The White House intends to nominate the former director of VOA as CEO of USAGM
The White House has announced that it will nominate Pulitzer Prize-winning journalist and former Voice of America (VOA) director Amanda Bennett to head the United States Global Information Agency (USAGM).
“I am honored to be nominated,” Bennett told VOA Friday night.
“If confirmed, I would be very proud to work with all the dedicated USAGM journalists who are doing critical and challenging work around the world to defend and prove the value of a free press,” she said.
USAGM Acting Executive Director Kilo Chow announced the nomination Friday afternoon in an email to all staff at the independent agency, which oversees journalists from five news networks: Voice of America, Radio Cuba Bureau, Radio Free Europe/Radio Liberty, Radio Free Asia and Middle East Broadcasting Networks, as well as the Open Technology Fund.
“We await your confirmation from Congress and your arrival!” Zhao said. President Joe Biden announced Zhao’s appointment as acting CEO on January 20, 2021.
The White House did not immediately respond when The Voice of America Request for comment.
Bennett, 69, served as director He flies From March 2016 to June 2020. He then resigned Michael Buck will be confirmed by the Senate, the last permanent CEO of USAGM, who oversees He flies He was chosen by President Donald Trump to head the agency.
In his resignation letter, Bennett expressed hope that Buck would honor his promise to respect the editorial independence of USAGM journalists enshrined in the 1994 United States International Broadcasting Act. The so-called firewall prohibits government officials from interfering with independence and objectivity. Reporting news, a cornerstone of the agency’s international work.
Michael Buck swore before Congress to honor and honor the firewall that ensures the independence of He flies, which in turn plays the biggest role in the incredible confidence our audience around the world has in us,” he wrote.
When he resigned, along with his deputy, Sandy Sugawara, he clarified that “since the Senate has confirmed the CEO, he is entitled to replace us with his own leadership from He flies“.
bustling The duration of the package is seven months Included accusations of whistleblower Serious mismanagement, a congressional subpoena and injunctions preventing him from interfering with the operations of the networks and recipients he oversaw. Since then, the GAO has recommended that Congress “consider removing the firewall in legislation and otherwise.”
If Congress confirms Bennett, he will inherit some of the Pack-era controversies at the agency, including an investigation by three independent experts reviewing several allegations made by employees against the agency’s previous administration.
On the staff farewell note after driving He flies For more than four years, Bennett has highlighted the agency’s progress in creating competitive digital news outlets in foreign markets and in combating disinformation. She highlighted the in-depth coverage of women and refugees’ stories, and a focus on press freedom around the world.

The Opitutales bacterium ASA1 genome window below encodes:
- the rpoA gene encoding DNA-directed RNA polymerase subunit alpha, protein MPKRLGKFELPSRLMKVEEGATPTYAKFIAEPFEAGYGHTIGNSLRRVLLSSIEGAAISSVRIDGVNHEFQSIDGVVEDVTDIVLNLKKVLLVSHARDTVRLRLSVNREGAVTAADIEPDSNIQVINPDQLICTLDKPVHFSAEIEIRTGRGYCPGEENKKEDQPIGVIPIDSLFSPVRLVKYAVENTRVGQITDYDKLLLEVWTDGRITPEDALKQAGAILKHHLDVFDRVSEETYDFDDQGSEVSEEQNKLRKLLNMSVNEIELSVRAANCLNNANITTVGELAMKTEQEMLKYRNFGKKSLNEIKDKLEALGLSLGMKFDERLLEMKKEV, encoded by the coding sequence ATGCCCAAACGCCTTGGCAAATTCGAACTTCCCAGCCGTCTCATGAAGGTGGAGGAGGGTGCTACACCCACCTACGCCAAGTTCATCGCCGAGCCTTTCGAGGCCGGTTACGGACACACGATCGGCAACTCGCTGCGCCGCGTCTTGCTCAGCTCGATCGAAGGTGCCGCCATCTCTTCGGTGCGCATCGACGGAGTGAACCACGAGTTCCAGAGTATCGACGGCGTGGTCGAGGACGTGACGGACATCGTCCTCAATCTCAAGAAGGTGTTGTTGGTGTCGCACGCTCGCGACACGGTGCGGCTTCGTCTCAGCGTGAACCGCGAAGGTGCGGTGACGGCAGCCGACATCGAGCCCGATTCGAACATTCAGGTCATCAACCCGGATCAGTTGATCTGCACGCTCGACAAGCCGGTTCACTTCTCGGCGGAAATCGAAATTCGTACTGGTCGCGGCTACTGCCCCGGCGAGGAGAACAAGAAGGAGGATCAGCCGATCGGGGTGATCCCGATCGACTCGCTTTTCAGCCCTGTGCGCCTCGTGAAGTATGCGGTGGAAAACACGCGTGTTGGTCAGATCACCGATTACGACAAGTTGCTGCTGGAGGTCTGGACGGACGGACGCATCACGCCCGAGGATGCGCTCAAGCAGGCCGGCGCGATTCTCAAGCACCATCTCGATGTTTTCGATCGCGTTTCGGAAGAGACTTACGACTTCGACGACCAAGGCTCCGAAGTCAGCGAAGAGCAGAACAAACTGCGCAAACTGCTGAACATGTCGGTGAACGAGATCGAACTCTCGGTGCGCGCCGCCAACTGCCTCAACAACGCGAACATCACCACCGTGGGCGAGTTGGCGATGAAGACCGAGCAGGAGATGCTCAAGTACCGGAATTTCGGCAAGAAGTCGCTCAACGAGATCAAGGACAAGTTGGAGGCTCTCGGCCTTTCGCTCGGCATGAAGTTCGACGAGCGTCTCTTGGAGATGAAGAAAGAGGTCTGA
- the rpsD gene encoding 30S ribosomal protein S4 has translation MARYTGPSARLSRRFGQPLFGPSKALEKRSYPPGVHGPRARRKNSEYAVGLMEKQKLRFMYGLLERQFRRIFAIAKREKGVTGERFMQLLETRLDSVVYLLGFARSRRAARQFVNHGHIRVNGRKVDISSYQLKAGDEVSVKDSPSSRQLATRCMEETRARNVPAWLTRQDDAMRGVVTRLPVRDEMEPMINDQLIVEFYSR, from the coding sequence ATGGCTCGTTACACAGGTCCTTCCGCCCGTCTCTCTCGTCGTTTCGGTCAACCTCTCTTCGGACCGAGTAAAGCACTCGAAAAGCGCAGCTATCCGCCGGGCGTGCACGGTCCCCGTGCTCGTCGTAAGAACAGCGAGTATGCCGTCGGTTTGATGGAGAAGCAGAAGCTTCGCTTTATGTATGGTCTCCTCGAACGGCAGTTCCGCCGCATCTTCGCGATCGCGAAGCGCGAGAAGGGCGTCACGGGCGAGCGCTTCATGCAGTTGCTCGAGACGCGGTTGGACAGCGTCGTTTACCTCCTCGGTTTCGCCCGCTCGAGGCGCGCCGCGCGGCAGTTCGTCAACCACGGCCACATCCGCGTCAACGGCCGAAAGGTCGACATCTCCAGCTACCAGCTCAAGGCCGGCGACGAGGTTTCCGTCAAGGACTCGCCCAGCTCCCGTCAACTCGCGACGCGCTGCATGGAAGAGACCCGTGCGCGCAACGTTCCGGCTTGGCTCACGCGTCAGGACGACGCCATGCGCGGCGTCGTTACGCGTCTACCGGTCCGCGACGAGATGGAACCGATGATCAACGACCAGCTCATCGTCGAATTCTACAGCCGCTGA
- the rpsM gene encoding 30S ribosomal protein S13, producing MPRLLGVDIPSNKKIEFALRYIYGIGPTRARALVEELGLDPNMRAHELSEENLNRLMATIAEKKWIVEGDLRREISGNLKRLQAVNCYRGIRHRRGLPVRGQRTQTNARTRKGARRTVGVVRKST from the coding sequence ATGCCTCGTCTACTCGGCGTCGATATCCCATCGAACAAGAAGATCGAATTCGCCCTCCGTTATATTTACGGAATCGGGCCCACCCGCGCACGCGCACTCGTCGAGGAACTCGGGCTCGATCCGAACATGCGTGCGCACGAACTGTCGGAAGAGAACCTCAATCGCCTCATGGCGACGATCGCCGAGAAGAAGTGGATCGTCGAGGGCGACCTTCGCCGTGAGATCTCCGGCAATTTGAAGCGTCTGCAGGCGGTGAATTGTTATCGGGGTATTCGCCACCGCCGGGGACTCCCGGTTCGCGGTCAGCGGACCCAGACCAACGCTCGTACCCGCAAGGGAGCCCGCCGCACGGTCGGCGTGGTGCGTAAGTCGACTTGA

Bennett was honored “for her significant contribution to journalism” with the National Press Club’s 4th Place Award in 2019.
But she was also criticized for some decisions during her tenure as director of He flies, including interrupting a three-hour live interview with exiled Chinese billionaire Guo Wengui in 2017. Bennett fired or sanctioned several Mandarin Service employees who participated in the interview, leading to legal challenges, which have since been resolved.
And in 2018, he fired 15 Hausa language service personnel after it was discovered that they had accepted money from a Nigerian politician.
Former President Trump also criticized Bennett for news coverage of China before He flies. In response, Bennett defended the agency and said that He flies “Strives to produce objective, fact-based reports that do not amplify anyone’s message.”
before reaching He flies, Bennett was in the management Bloomberg News, Philadelphia Inquirer, Lexington, Kentucky, Herald Leader and Oregonian, Portland. Prior to that, she was a reporter and writer for the Wall Street Journal and The Washington Post..
Sharing the 1997 Pulitzer Prize for National Journalism with colleagues from magazine, For its coverage of the AIDS epidemic, which included the medical, social and commercial aspects of the disease.
In 2001, he led a team of Oregonian to the Public Service Pulitzer for “a consistent examination of systemic problems within the US Immigration and Naturalization Service, including harsh treatment of foreign nationals and other widespread abuses.”
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